Windy

It’s windy as all hell outside right now. It has been for several days and nights already.

That’s because it’s November. Every November it gets extremely windy in this part of the world. It’s not especially cold, and it is usually accompanied by rain (though not always), but that wind is horrific.

I’m afraid of the wind. It’s so noisy and, well, windy. My bedroom is on the second floor, at the southwest corner of my house. The wind generally comes from the southeast. It flies with gusto around the corner of the house, past my flimsy window, rattling all kinds of things. It makes car alarms go off. It makes anything in the yard thump aggressively against the fence. It makes strange bumping noises on the roof – and there’s no way I even want to speculate what that might be.

I also have three tall cedar trees along the fence in my postage-stamp-sized back yard. Now I understand that such trees are built to withstand wind and rain and heavy snow, but it still worries me to see those trees being buffeting around so strongly. What if one got ripped right out by the roots? Would it crash into the house – or more specifically, into my bedroom window? Yes, the middle one is secured by a sturdy yellow cord attached to a couple of thick posts driven into the dirt, but when I peek out the window to see what’s happening, the tree still seems to be tilting alarmingly to the side. If it fell onto its neighbour, would that tree also crash to the ground? Would I have to pay for the clean-up?!

So far, my power has not gone out, but that depends on where you live. I’ve been lucky. I know people who live scant blocks away from me whose electricity has been cut in this wind. I think it’s just a matter of time here. I don’t have a battery back-up for my clock radio, either.

Sigh. It’s going to be a long night …

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6 responses to “Windy

  1. XUP – I didn’t know that about the leaves on trees either. Now I can worry over how this scientific fact applies to my cedar trees in the wind. But I guess all bets are off in a hurricane.

  2. What I found out during Hurricane Juan in Halifax was that as long as the trees no longer have leaves, they should stay rooted. BUT, leaves will catch and trap the wind and pull the trees down. On our block the wind completely uprooted and toppled 12 giant maple trees (4-5 stories high) that had been there for decades, if not longer. Now THAT was a scary, windy night.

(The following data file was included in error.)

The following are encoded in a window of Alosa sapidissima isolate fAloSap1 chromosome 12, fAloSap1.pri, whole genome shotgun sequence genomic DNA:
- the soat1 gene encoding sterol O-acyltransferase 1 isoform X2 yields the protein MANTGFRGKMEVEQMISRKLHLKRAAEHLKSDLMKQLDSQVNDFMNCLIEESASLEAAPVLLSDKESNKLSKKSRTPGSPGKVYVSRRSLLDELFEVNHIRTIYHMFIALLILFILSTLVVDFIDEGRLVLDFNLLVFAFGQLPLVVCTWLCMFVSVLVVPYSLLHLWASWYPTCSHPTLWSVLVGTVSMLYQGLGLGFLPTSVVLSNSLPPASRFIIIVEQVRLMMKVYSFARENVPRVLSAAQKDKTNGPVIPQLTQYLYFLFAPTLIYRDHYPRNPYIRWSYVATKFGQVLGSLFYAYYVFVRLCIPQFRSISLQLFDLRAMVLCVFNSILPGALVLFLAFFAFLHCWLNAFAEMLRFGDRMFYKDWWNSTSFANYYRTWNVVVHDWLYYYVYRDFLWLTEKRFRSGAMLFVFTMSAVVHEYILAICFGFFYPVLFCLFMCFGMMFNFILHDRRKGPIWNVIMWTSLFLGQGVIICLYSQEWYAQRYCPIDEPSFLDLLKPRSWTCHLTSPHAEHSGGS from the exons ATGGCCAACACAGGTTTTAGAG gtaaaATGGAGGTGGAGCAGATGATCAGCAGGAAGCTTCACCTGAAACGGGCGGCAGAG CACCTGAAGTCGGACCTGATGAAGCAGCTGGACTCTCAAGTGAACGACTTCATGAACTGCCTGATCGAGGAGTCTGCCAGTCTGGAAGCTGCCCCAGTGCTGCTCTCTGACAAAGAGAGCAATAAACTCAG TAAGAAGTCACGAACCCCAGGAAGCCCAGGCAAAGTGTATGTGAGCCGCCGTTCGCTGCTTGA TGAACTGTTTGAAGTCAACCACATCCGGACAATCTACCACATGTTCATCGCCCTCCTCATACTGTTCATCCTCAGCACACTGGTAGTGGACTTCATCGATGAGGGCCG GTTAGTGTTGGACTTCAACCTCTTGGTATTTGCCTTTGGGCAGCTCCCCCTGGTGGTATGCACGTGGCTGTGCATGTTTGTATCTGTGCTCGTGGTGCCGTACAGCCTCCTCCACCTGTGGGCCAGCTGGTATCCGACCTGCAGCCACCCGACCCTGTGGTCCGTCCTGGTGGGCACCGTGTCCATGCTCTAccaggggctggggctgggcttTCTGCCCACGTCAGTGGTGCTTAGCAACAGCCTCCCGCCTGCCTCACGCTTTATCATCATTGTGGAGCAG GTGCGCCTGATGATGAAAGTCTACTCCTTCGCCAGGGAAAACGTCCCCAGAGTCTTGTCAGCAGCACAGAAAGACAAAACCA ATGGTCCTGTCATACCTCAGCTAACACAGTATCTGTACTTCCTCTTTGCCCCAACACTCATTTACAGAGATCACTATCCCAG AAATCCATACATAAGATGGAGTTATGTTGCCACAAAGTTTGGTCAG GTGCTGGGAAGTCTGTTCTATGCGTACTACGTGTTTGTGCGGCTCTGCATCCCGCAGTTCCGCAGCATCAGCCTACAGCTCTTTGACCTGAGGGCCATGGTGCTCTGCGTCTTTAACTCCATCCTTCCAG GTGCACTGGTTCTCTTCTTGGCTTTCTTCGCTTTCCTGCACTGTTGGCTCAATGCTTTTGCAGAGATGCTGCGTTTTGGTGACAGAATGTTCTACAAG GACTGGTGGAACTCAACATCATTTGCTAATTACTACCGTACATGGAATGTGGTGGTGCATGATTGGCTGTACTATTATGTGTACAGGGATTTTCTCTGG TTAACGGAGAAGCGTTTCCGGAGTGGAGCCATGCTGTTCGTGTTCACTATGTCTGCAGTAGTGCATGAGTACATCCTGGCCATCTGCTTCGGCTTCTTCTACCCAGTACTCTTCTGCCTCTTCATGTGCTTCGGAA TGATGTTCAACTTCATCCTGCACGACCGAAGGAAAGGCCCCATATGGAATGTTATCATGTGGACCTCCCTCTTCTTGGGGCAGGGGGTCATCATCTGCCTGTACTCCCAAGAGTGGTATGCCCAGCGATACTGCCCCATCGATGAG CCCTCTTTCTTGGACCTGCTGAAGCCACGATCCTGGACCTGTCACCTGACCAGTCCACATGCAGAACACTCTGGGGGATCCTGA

3. Our electricity goes out more often than it should, not from the elements, but because there are too many houses on one grid. (Gotta love poor suburban planning.:p)

  4. Tall trees catch a lot of wind, that’s a saying here in Holland and I guess it really applies to you literally now. Maybe you should move temporarily to the sofa to sleep.

  5. Let your imagination go wild, Pinklea!!
    Love that little graphic at the end.

    Oh, and the possibly related posts includes “do not climb out the window”. Good advice.

    • VioletSky – That’s my problem: too much imagination! Every thump is some new and unforeseen disaster. I was almost afraid to look outside this morning. (But when I did, all was calm, no pieces of buildings, vehicles, or even trees were strewn about. The next windstorm is due to hit this afternoon, though.)

      Irene – That’s probably not a bad idea. I have a super-comfy sofa in my TV room, which is in my basement. I’d be perfectly safe there and I wouldn’t hear the wind howling.

      Hannah – I lived in a neighbourhood like that once too. It’s so annoying! Where I live now, though, the lights have been flickering, but there’s been no power outage yet. But as I told VioletSky, the next windstorm is on its way, so I’ll keep the candles ready.